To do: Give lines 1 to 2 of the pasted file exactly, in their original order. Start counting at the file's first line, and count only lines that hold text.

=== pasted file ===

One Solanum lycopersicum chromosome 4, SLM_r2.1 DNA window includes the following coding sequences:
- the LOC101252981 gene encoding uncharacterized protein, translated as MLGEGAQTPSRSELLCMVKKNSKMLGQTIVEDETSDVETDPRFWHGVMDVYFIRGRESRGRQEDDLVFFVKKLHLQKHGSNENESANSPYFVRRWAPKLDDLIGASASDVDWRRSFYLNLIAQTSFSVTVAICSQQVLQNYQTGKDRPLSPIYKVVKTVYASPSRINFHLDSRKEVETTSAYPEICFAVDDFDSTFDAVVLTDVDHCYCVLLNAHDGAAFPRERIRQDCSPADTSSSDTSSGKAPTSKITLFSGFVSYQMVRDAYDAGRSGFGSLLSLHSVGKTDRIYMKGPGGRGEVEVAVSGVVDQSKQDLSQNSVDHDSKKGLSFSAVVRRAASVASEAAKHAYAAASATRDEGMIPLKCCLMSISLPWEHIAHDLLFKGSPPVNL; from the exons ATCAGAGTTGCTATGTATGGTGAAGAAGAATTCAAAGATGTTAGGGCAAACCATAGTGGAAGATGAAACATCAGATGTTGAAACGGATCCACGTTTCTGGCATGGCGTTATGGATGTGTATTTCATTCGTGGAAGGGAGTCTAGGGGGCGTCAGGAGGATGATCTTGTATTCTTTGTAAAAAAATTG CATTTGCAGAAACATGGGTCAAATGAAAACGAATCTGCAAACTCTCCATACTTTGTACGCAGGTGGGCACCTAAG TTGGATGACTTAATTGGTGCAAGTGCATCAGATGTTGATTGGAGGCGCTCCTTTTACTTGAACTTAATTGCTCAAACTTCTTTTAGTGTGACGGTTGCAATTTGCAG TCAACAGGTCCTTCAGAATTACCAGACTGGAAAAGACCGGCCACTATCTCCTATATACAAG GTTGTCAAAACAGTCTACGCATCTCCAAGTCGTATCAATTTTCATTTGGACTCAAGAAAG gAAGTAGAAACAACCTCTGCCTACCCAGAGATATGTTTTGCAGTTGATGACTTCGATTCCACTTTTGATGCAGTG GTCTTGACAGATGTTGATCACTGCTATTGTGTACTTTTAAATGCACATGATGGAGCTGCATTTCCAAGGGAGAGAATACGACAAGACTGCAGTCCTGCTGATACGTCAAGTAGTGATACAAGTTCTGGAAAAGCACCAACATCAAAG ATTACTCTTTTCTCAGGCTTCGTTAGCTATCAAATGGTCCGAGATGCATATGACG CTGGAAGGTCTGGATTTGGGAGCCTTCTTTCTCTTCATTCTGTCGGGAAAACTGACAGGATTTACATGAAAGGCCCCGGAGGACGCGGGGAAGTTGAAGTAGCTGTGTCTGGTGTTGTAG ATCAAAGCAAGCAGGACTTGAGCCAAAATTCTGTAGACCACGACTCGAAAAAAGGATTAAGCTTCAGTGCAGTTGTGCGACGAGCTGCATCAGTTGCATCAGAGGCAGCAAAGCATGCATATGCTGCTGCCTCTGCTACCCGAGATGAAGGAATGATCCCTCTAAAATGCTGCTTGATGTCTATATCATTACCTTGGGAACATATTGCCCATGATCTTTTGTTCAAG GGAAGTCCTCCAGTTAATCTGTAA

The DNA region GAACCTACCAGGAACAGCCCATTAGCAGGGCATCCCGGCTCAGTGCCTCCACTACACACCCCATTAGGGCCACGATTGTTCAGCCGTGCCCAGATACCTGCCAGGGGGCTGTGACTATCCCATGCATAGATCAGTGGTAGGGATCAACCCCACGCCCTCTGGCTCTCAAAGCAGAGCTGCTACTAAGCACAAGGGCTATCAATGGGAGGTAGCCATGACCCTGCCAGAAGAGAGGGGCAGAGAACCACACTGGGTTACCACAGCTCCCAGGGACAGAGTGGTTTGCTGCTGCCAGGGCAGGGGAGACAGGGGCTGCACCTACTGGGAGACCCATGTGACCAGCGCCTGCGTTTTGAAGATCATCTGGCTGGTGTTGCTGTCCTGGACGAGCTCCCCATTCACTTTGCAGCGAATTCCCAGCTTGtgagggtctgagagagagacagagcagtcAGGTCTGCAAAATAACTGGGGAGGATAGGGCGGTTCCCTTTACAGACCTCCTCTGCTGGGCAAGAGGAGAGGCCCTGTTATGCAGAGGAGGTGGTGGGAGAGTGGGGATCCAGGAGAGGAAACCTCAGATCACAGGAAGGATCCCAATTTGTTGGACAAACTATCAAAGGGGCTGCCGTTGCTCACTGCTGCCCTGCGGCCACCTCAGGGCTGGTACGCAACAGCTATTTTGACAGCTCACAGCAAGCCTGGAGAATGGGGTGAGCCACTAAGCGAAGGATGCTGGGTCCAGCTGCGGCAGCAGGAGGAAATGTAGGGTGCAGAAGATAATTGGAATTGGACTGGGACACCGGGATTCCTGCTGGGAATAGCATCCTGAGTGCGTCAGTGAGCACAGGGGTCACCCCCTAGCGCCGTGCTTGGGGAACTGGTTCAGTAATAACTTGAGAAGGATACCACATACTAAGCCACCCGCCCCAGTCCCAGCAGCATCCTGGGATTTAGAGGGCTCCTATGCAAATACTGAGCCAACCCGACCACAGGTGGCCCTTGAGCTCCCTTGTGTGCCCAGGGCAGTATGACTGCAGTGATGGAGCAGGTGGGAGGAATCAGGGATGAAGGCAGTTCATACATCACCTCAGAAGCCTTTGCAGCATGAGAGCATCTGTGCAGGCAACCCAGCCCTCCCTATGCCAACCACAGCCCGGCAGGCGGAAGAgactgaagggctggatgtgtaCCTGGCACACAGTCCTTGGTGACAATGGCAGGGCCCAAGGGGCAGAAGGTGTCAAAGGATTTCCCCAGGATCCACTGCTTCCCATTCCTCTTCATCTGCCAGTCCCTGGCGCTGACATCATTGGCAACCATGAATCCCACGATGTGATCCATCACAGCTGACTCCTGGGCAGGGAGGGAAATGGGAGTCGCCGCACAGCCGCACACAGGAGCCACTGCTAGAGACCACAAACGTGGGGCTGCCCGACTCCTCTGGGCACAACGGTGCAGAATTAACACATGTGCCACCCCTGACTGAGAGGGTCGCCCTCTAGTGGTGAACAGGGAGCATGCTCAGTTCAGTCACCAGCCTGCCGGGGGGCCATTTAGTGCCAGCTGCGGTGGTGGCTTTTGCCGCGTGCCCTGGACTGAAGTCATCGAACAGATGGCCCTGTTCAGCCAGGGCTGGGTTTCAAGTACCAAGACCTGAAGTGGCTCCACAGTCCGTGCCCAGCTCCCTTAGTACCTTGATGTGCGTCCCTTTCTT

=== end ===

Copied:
One Solanum lycopersicum chromosome 4, SLM_r2.1 DNA window includes the following coding sequences:
- the LOC101252981 gene encoding uncharacterized protein, translated as MLGEGAQTPSRSELLCMVKKNSKMLGQTIVEDETSDVETDPRFWHGVMDVYFIRGRESRGRQEDDLVFFVKKLHLQKHGSNENESANSPYFVRRWAPKLDDLIGASASDVDWRRSFYLNLIAQTSFSVTVAICSQQVLQNYQTGKDRPLSPIYKVVKTVYASPSRINFHLDSRKEVETTSAYPEICFAVDDFDSTFDAVVLTDVDHCYCVLLNAHDGAAFPRERIRQDCSPADTSSSDTSSGKAPTSKITLFSGFVSYQMVRDAYDAGRSGFGSLLSLHSVGKTDRIYMKGPGGRGEVEVAVSGVVDQSKQDLSQNSVDHDSKKGLSFSAVVRRAASVASEAAKHAYAAASATRDEGMIPLKCCLMSISLPWEHIAHDLLFKGSPPVNL; from the exons ATCAGAGTTGCTATGTATGGTGAAGAAGAATTCAAAGATGTTAGGGCAAACCATAGTGGAAGATGAAACATCAGATGTTGAAACGGATCCACGTTTCTGGCATGGCGTTATGGATGTGTATTTCATTCGTGGAAGGGAGTCTAGGGGGCGTCAGGAGGATGATCTTGTATTCTTTGTAAAAAAATTG CATTTGCAGAAACATGGGTCAAATGAAAACGAATCTGCAAACTCTCCATACTTTGTACGCAGGTGGGCACCTAAG TTGGATGACTTAATTGGTGCAAGTGCATCAGATGTTGATTGGAGGCGCTCCTTTTACTTGAACTTAATTGCTCAAACTTCTTTTAGTGTGACGGTTGCAATTTGCAG TCAACAGGTCCTTCAGAATTACCAGACTGGAAAAGACCGGCCACTATCTCCTATATACAAG GTTGTCAAAACAGTCTACGCATCTCCAAGTCGTATCAATTTTCATTTGGACTCAAGAAAG gAAGTAGAAACAACCTCTGCCTACCCAGAGATATGTTTTGCAGTTGATGACTTCGATTCCACTTTTGATGCAGTG GTCTTGACAGATGTTGATCACTGCTATTGTGTACTTTTAAATGCACATGATGGAGCTGCATTTCCAAGGGAGAGAATACGACAAGACTGCAGTCCTGCTGATACGTCAAGTAGTGATACAAGTTCTGGAAAAGCACCAACATCAAAG ATTACTCTTTTCTCAGGCTTCGTTAGCTATCAAATGGTCCGAGATGCATATGACG CTGGAAGGTCTGGATTTGGGAGCCTTCTTTCTCTTCATTCTGTCGGGAAAACTGACAGGATTTACATGAAAGGCCCCGGAGGACGCGGGGAAGTTGAAGTAGCTGTGTCTGGTGTTGTAG ATCAAAGCAAGCAGGACTTGAGCCAAAATTCTGTAGACCACGACTCGAAAAAAGGATTAAGCTTCAGTGCAGTTGTGCGACGAGCTGCATCAGTTGCATCAGAGGCAGCAAAGCATGCATATGCTGCTGCCTCTGCTACCCGAGATGAAGGAATGATCCCTCTAAAATGCTGCTTGATGTCTATATCATTACCTTGGGAACATATTGCCCATGATCTTTTGTTCAAG GGAAGTCCTCCAGTTAATCTGTAA